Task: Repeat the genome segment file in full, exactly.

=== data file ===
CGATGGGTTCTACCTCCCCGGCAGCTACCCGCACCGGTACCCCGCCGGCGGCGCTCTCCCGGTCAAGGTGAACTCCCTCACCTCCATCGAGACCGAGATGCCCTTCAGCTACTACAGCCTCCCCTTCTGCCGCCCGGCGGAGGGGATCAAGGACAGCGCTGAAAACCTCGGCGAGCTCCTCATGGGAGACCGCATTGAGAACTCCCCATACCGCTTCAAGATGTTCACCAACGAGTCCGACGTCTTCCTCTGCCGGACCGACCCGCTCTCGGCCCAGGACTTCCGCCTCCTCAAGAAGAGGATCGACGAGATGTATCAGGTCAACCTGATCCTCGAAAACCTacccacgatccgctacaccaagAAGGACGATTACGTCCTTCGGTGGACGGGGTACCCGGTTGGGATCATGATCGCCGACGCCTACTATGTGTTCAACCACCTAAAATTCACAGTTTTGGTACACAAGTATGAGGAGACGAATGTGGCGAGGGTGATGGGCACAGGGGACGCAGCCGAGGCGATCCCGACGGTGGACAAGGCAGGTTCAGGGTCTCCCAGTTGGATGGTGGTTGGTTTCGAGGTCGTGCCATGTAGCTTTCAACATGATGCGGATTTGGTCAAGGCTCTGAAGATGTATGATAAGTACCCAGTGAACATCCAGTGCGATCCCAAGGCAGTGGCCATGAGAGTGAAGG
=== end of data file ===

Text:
CGATGGGTTCTACCTCCCCGGCAGCTACCCGCACCGGTACCCCGCCGGCGGCGCTCTCCCGGTCAAGGTGAACTCCCTCACCTCCATCGAGACCGAGATGCCCTTCAGCTACTACAGCCTCCCCTTCTGCCGCCCGGCGGAGGGGATCAAGGACAGCGCTGAAAACCTCGGCGAGCTCCTCATGGGAGACCGCATTGAGAACTCCCCATACCGCTTCAAGATGTTCACCAACGAGTCCGACGTCTTCCTCTGCCGGACCGACCCGCTCTCGGCCCAGGACTTCCGCCTCCTCAAGAAGAGGATCGACGAGATGTATCAGGTCAACCTGATCCTCGAAAACCTacccacgatccgctacaccaagAAGGACGATTACGTCCTTCGGTGGACGGGGTACCCGGTTGGGATCATGATCGCCGACGCCTACTATGTGTTCAACCACCTAAAATTCACAGTTTTGGTACACAAGTATGAGGAGACGAATGTGGCGAGGGTGATGGGCACAGGGGACGCAGCCGAGGCGATCCCGACGGTGGACAAGGCAGGTTCAGGGTCTCCCAGTTGGATGGTGGTTGGTTTCGAGGTCGTGCCATGTAGCTTTCAACATGATGCGGATTTGGTCAAGGCTCTGAAGATGTATGATAAGTACCCAGTGAACATCCAGTGCGATCCCAAGGCAGTGGCCATGAGAGTGAAGG